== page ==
How many children who stutter also have ADHD? A retrospective clinical audit (review of medical files)

One-half (50%) of the children who stutter presented with elevated ADHD symptoms. This group needed 25% more clinical treatment visits to achieve successful fluency. - Druker et al, 2019


What is ADHD? 

ADHD stands for attention deficit hyperactivity disorder. It is a condition where an individual finds it hard to concentrate on one task and sit still. They might also act before they think. Click here for more information on ADHD.


How does ADHD relate to stuttering? 

Children who stutter may have some similar experiences to those who have ADHD. For example, their ability to self-regulate and control their behaviours (Eggers et al, 2012). Studies show that children who stutter may have difficulty shifting attention from one task to the next, and focusing their attention on one activity. The exact prevalence of ADHD in children who stutter is not clear.


So.. what did these researchers do? 

Researchers examined the levels of ADHD symptoms in 185 preschool children who stuttered. Half of the study group had elevated ADHD symptoms. These children needed 25% more clinical treatment to achieve successful outcomes than those without high levels of ADHD symptoms.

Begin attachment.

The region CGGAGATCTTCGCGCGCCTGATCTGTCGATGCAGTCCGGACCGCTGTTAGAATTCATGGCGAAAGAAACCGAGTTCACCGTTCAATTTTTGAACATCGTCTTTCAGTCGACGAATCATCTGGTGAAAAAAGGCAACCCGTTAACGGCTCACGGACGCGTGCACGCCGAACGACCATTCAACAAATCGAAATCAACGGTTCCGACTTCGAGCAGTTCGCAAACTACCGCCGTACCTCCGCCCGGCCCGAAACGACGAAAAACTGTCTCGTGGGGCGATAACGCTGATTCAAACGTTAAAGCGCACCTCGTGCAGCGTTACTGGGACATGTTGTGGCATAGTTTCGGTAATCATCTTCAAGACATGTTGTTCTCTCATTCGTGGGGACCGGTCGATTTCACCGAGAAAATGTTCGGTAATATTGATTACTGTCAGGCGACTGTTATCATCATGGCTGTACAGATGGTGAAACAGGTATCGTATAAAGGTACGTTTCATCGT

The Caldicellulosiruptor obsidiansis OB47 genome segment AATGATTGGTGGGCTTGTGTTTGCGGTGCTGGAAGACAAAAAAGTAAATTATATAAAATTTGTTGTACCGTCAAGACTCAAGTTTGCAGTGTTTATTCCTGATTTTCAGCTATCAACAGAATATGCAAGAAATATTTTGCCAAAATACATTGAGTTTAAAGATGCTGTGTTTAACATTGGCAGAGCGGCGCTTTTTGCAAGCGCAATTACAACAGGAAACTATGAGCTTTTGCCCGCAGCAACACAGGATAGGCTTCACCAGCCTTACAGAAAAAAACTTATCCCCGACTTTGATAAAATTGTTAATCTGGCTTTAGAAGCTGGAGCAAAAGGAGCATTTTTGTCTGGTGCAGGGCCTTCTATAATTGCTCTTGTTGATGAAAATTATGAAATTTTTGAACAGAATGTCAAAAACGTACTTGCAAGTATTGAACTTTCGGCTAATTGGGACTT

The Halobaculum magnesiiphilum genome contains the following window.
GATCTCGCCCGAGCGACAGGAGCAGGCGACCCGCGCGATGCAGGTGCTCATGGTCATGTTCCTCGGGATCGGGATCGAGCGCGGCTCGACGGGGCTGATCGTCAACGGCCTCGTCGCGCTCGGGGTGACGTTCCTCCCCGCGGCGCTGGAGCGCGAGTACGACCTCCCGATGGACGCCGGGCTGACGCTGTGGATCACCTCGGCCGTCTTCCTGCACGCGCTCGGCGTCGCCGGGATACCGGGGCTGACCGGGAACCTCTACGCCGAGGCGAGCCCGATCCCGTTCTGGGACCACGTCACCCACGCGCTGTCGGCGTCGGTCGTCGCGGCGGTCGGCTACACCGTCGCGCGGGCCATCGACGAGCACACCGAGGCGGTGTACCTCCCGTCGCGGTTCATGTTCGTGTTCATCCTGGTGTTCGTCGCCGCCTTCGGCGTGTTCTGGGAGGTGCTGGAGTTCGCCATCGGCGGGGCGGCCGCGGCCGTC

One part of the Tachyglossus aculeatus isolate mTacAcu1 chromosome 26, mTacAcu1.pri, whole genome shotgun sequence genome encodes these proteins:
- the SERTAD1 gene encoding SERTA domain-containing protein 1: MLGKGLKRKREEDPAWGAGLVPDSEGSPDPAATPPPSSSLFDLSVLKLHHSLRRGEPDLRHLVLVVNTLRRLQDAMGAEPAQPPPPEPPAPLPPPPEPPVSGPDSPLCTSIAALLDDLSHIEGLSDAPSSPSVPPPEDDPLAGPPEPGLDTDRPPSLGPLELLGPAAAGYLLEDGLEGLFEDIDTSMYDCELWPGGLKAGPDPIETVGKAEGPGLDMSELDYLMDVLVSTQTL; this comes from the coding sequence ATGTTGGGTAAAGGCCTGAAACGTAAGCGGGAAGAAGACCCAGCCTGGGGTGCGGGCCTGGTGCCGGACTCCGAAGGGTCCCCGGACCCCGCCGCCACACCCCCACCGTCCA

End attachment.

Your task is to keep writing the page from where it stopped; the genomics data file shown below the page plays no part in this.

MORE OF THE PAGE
The study results suggested that children responded more poorly to therapy if they:

  1. Had more ADHD symptoms
  2. Had more severe stuttering prior to starting the treatment
  3. Were male


However, as with any observational study we must be careful when interpreting these results: we cannot say for sure that ADHD symptoms cause children who stutter to require additional therapy. We can only say that there was an association, in the children included in this study. - More research is needed in this growing field to clarify findings from this study.


Druker, K., Hennessey, N., Mazzucchelli, T. & Beilby, J. (2019). Elevated attention deficit hyperactivity disorder symptoms in children who stutter. Journal of Fluency Disorders, 59, 89-90. doi: 10.1016/j.jfludis.2018.11.002


Referenced paper:

Eggers, K., De Nil, L. & Van den Bergh, B. (2012). The efficiency of attentional networks in children who stutter. Journal of Speech, Language and Hearing Research, 55(3), 946-959.

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